Recent media coverage of the heated debate over Texas Governor Rick Perry’s endorsement of mandatory HPV vaccinations for school-age girls in his state seems to be missing a few crucial points. First, many of the medical groups who strongly endorsed the vaccine to prevent cervical cancer received funding from Merck, the maker of the vaccine in question, Gardasil. And two, Merck’s aggressive marketing campaign to sell the vaccine as a preventative measure against a relatively rare type of cancer (cervical cancer) in middle-class teenage girls completely ignored poorer populations that are at much higher risk of developing this cancer.

Such concerns were amplified in a thoughtful 2009 paper in JAMA, and reported by Gary Schwitzer’s healthnewsreview blog and Gooznews.

As the JAMA researchers noted:

As marketing of this HPV (short for human papilloma virus) vaccine demonstrates, pharmaceutical company campaigns can undercut the most cost-effective and appropriate use of new agents to the detriment of adolescent health. By making this vaccine’s target disease cervical cancer, the sexual transmission of HPV was minimized, the threat of cervical cancer to all adolescents maximized, and the subpopulations most at risk practically ignored.

Recent news reports do mention that Perry himself had substantial conflicts of interest when he signed an executive order mandating HPV vaccines for school-age girls, making him the only governor in the union to do so. As the San Francisco Chronicle notes, Perry has received at least $23,500 in campaign contributions from Merck, including $5,000 in 2006, the year before he ordered girls throughout the state to take the HPV vaccine. Merck also has donated about $500,000 to the Republican Governors Association, a group which Perry headed twice and has been among his most generous campaign donors. As the Chronicle and the New York Times also point out, Perry issued the executive order at a time when his former chief of staff was a lobbyist for Merck.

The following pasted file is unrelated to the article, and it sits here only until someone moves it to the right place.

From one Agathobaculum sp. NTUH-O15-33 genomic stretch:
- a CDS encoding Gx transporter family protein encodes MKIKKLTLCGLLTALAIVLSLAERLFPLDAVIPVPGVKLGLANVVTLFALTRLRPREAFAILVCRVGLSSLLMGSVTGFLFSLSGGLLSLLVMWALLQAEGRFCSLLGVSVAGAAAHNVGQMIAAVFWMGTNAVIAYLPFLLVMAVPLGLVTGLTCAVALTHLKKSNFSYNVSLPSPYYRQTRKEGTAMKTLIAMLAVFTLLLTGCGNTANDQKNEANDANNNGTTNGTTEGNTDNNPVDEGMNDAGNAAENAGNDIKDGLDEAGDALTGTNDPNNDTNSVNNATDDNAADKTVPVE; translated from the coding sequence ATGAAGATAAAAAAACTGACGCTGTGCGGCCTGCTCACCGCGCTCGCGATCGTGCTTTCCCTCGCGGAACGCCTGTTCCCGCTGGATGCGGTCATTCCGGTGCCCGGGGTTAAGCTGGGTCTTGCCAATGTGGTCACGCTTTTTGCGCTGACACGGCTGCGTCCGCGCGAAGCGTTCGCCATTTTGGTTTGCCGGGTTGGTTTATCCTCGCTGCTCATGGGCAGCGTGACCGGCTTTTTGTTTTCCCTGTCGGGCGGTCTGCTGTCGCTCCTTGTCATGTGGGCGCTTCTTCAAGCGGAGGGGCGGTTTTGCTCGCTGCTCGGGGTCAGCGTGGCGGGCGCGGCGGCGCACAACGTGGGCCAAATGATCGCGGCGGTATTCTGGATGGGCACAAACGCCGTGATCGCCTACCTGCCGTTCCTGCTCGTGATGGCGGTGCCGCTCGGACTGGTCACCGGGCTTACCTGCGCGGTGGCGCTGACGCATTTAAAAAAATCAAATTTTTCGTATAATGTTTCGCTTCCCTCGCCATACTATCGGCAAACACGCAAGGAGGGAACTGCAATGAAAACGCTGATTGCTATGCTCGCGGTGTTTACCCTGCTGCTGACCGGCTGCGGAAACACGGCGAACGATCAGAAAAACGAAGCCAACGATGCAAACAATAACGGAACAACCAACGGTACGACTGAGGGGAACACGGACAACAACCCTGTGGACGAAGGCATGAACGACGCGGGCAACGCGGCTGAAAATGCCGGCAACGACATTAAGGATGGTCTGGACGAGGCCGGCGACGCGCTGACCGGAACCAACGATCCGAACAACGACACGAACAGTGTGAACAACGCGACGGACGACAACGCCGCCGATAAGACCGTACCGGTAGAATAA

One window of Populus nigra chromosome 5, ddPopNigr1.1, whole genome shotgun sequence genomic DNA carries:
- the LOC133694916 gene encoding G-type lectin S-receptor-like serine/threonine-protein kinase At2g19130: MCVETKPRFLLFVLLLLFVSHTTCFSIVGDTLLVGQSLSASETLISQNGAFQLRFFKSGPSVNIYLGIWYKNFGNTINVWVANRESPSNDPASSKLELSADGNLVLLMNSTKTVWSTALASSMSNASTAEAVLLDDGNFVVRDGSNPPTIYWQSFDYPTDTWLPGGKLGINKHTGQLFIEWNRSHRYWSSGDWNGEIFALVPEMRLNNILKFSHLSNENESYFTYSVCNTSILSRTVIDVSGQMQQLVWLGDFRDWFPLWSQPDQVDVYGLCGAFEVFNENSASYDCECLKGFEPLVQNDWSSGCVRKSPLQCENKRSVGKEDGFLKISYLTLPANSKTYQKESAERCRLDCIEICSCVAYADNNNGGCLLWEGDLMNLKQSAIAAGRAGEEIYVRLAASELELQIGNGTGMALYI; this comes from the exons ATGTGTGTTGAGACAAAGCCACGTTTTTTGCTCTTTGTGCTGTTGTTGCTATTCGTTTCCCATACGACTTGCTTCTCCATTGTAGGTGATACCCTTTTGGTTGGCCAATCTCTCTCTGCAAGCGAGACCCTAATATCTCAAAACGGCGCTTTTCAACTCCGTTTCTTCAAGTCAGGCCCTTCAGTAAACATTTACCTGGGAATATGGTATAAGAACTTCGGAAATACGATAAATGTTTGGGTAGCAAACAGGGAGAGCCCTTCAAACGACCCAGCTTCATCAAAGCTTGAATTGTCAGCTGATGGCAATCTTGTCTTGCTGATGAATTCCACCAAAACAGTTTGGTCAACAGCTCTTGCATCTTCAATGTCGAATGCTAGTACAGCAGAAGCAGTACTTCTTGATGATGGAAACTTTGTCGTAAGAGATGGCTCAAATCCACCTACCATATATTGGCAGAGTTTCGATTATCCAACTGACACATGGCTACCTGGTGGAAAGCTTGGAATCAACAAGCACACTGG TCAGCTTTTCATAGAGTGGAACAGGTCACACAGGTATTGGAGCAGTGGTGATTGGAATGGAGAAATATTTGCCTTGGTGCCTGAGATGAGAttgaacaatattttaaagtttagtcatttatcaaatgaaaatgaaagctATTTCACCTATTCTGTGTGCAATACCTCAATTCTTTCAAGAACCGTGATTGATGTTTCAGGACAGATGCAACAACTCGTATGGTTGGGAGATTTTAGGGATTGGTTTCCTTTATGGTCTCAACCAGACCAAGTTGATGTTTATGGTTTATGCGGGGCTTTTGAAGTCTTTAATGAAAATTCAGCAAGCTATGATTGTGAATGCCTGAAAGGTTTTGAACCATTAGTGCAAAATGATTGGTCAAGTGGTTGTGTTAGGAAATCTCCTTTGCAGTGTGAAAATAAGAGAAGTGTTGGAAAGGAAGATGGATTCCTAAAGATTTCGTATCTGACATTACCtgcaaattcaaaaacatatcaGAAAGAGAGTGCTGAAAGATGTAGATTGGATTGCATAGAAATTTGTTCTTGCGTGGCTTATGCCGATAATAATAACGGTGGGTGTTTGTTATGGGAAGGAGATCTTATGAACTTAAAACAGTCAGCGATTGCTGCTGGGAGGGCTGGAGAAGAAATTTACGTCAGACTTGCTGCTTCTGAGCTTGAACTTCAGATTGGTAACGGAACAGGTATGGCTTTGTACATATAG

But the Times article fails to note the egregious conflicts of interest among key physician groups that strongly endorsed the vaccine for school-age girls. As the 2009 JAMA article pointed out, Merck provided educational grants to groups like the American College of Obstetricians and Gynecologists, the American Society for Colposcopy and Cervical Pathology (ASCCP), the Society of Gynecologic Oncologists (SGO), and the American College Health Association (ACHA), all of whom strongly recommended the vaccine in school-age girls.

The recent coverage also doesn’t explore the public health costs and benefits of mandating vaccines for affluent school-age girls, which, as Gooznews notes, doesn’t make  a lot of financial sense. About 3,600 women die from cervical cancer every year — compared to approximately 40,000 who die from breast cancer annually. Yet Merck itself estimated it would cost $1.4 to $1.6 billion to immunize young girls from the disease, which can be picked up fairly easily (and much more cheaply) with regular pap smears.

As the JAMA researchers were the first to note, it would make far more sense to spend the money paying for pap smears for poorer women who have multiple partners but no health insurance.

I have to say I find it ironic that Perry is being lambasted by his Republican rivals for mandating something they say should have been left up to families to decide, which is the primary focus of today’s piece. But I wish the media would use this opportunity to explore the public health ramifications of allowing a drug manufacturer to aggressively target the wrong population for an expensive and possibly unnecessary vaccine.

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